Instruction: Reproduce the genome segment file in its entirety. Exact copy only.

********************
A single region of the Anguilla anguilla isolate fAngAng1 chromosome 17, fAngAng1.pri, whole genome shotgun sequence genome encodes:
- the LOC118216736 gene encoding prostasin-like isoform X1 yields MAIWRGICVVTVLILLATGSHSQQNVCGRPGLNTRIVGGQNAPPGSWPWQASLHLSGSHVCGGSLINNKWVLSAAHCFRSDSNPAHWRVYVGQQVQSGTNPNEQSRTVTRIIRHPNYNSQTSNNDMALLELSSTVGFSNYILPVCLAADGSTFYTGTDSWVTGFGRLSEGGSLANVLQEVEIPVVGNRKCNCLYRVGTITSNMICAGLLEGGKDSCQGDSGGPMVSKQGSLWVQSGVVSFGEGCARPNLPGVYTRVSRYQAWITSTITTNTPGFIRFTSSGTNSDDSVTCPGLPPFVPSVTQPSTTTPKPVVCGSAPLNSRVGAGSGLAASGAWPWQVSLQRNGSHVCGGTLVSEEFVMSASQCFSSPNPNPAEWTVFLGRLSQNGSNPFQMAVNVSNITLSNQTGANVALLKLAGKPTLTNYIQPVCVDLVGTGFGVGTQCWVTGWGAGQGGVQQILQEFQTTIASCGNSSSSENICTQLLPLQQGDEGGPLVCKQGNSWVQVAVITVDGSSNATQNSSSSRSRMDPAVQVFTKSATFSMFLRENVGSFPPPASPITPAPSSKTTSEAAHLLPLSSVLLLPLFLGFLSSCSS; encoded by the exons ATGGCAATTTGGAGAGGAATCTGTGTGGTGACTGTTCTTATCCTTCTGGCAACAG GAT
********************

A single region of the Anguilla anguilla isolate fAngAng1 chromosome 17, fAngAng1.pri, whole genome shotgun sequence genome encodes:
- the LOC118216736 gene encoding prostasin-like isoform X1 yields MAIWRGICVVTVLILLATGSHSQQNVCGRPGLNTRIVGGQNAPPGSWPWQASLHLSGSHVCGGSLINNKWVLSAAHCFRSDSNPAHWRVYVGQQVQSGTNPNEQSRTVTRIIRHPNYNSQTSNNDMALLELSSTVGFSNYILPVCLAADGSTFYTGTDSWVTGFGRLSEGGSLANVLQEVEIPVVGNRKCNCLYRVGTITSNMICAGLLEGGKDSCQGDSGGPMVSKQGSLWVQSGVVSFGEGCARPNLPGVYTRVSRYQAWITSTITTNTPGFIRFTSSGTNSDDSVTCPGLPPFVPSVTQPSTTTPKPVVCGSAPLNSRVGAGSGLAASGAWPWQVSLQRNGSHVCGGTLVSEEFVMSASQCFSSPNPNPAEWTVFLGRLSQNGSNPFQMAVNVSNITLSNQTGANVALLKLAGKPTLTNYIQPVCVDLVGTGFGVGTQCWVTGWGAGQGGVQQILQEFQTTIASCGNSSSSENICTQLLPLQQGDEGGPLVCKQGNSWVQVAVITVDGSSNATQNSSSSRSRMDPAVQVFTKSATFSMFLRENVGSFPPPASPITPAPSSKTTSEAAHLLPLSSVLLLPLFLGFLSSCSS; encoded by the exons ATGGCAATTTGGAGAGGAATCTGTGTGGTGACTGTTCTTATCCTTCTGGCAACAG GAT